Forget hashtags, tweets, or snaps. The buzzword that really matters in social media is analytics.
That’s one of the reasons Illinois State’s School of Communication just opened the doors on its new Social Media Analytics Command Center (SMACC) in Fell Hall. The 600-square-foot space features a video wall and is lined with touch screens where students can interact with visualized social media data.
SMACC—pronounced “smack”—catapults the School of Communication onto the cutting edge of new media, and will give students a leg-up as they apply for internships and full-time jobs. Using Facebook for fun is just the tip of the social media iceberg, said Nathan Carpenter, the school’s assistant director for convergent media.
“It’s one thing that they see this stuff in their personal lives, but it’s another thing when they learn how to make decisions based on this information,” he said. “That ability to make important decisions out of these huge data sets that we’re pulling, that’s what’s key. Employers love seeing ‘analytics’ on resumes right now.”
SMACC is in 275 Fell Hall, a renovated speech lab that now fits up to 25 students. The center is powered by Nuvi, a real-time analytics platform focused on social media listening, engagement, and reporting. Users can track keywords, hashtags, and topics, and then see data visualizations.
Five School of Communication courses plan to use SMACC this semester, along with independent student and faculty researchers. One of the classes is Carpenter’s Social Dynamics of Communication Technologies, which looks at how new technology impacts social institutions and social change.
One of his students is Patrick Barrins, a senior mass media management major who spent last summer with Carpenter helping physically put together SMACC. The Morris native says students across campus—not just communication majors—can benefit from this new window into social media.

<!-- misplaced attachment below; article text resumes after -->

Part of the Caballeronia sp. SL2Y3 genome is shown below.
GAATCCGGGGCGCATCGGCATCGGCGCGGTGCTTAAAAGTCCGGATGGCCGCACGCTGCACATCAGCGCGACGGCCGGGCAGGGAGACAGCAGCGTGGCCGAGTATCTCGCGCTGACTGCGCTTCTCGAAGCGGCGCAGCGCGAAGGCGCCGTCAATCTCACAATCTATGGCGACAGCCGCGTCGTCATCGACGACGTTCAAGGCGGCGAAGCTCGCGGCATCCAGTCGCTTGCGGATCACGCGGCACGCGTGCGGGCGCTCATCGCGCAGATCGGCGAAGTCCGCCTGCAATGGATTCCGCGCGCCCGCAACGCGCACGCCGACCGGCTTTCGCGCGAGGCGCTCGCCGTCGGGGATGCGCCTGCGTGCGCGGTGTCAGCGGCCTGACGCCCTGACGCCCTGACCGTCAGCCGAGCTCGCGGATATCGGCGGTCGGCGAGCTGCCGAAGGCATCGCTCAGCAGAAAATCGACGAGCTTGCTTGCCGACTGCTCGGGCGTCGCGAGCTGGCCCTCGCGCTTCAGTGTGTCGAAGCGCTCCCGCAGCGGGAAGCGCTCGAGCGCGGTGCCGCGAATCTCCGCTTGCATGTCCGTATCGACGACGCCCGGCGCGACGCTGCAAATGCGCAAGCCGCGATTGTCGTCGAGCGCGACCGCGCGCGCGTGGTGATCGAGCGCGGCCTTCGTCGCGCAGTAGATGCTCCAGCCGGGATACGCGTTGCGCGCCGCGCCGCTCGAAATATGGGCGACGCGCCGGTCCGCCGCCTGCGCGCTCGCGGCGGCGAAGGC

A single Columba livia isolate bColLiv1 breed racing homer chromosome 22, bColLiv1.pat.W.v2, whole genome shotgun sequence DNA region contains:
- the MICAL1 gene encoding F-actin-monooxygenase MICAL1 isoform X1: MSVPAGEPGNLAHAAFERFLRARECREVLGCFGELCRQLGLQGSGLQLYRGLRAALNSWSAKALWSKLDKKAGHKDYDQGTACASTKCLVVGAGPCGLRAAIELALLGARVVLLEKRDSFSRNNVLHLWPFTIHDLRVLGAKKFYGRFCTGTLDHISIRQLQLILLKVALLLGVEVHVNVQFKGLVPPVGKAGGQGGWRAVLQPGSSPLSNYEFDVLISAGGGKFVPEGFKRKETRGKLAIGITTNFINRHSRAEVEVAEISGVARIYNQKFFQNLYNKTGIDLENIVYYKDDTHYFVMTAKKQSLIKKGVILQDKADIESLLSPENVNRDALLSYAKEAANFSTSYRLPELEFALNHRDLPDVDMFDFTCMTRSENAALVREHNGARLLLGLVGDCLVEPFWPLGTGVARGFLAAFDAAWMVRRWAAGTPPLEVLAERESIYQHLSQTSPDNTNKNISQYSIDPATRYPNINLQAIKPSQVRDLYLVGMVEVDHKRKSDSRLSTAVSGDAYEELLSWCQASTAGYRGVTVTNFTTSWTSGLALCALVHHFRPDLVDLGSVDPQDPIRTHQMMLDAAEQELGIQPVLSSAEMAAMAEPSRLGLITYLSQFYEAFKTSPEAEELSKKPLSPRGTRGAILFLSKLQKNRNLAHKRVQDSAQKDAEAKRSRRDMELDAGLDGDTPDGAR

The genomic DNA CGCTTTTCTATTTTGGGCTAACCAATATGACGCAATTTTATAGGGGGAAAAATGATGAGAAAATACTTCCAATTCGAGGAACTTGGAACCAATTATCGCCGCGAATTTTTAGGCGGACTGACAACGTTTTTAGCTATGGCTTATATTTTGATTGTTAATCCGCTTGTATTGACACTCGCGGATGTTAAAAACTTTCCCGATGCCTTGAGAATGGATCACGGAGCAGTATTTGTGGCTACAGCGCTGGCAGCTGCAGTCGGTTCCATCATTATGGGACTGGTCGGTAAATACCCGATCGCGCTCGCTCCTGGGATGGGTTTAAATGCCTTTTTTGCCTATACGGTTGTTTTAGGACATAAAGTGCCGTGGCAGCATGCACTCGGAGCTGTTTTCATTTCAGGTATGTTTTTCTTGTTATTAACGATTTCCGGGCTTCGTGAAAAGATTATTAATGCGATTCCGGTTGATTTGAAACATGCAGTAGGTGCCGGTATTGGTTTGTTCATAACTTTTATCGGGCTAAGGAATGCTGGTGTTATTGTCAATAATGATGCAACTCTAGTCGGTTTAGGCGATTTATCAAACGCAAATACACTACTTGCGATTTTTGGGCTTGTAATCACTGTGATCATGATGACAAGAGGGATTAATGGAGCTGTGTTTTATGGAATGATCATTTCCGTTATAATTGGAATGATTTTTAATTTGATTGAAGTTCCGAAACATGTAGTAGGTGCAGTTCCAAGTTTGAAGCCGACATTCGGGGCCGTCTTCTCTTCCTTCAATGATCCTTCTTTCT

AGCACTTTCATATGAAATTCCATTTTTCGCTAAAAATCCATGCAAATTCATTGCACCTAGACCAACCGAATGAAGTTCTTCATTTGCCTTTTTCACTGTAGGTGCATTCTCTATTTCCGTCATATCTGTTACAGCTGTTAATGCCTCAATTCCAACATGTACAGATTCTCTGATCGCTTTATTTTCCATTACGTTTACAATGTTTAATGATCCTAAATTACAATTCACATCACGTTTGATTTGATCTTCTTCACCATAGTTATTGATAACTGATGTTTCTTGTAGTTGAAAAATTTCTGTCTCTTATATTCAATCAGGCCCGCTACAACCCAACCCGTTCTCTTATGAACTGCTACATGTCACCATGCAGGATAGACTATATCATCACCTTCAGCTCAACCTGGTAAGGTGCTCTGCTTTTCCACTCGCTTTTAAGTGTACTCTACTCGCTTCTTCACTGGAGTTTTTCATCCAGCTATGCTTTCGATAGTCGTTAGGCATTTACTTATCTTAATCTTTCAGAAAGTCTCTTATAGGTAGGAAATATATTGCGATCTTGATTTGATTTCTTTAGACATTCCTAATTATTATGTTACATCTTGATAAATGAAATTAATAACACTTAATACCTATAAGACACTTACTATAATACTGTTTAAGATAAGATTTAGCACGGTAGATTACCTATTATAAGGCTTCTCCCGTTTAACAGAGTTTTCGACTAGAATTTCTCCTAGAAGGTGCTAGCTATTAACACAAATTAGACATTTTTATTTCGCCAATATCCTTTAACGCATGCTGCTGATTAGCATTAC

Barrins, who is WZND’s assistant program director, wants to pursue a career in radio.
“If I can get a grasp of Nuvi, a lot of businesses or radio stations can benefit from someone who knows how to track social media and can help them reach more people. That’s very valuable,” he said.
It’s extremely rare for a university to have a social media command center like SMACC, said Steve Hunt, a professor and associate director of the School of Communication who helped launch SMACC.
Inspired in part by a similar center run by an Illinois State alum at Clemson University, Hunt and Carpenter saw SMACC as a big step toward addressing a phenomenon facing communications professionals everywhere—media convergence. SMACC was a good fit because social media impacts four core programs in the school: journalism, mass media, public relations, and communication studies.
“The rise and prevalence of social media really challenges some of our contemporary notions and theories about how human communication works,” Hunt told STATEside. “We have to go in this area in order to stay current with what’s happening in the field.”
Students are already using SMACC to explore how local health communicators send messages to the public, and how public relations professionals interact with their communities during crises. It also complements the School of Communication’s other high-profile program offerings, such as The Vidette and WZND; TV-10 is already taping a new show about social media inside SMACC.
“It really does fortify the school’s excellent reputation, and puts us at the forefront of things that are emerging in the discipline,” Hunt said. “We’re all just very excited.”
Ryan Denham can be reached at rmdenha@IllinoisState.edu.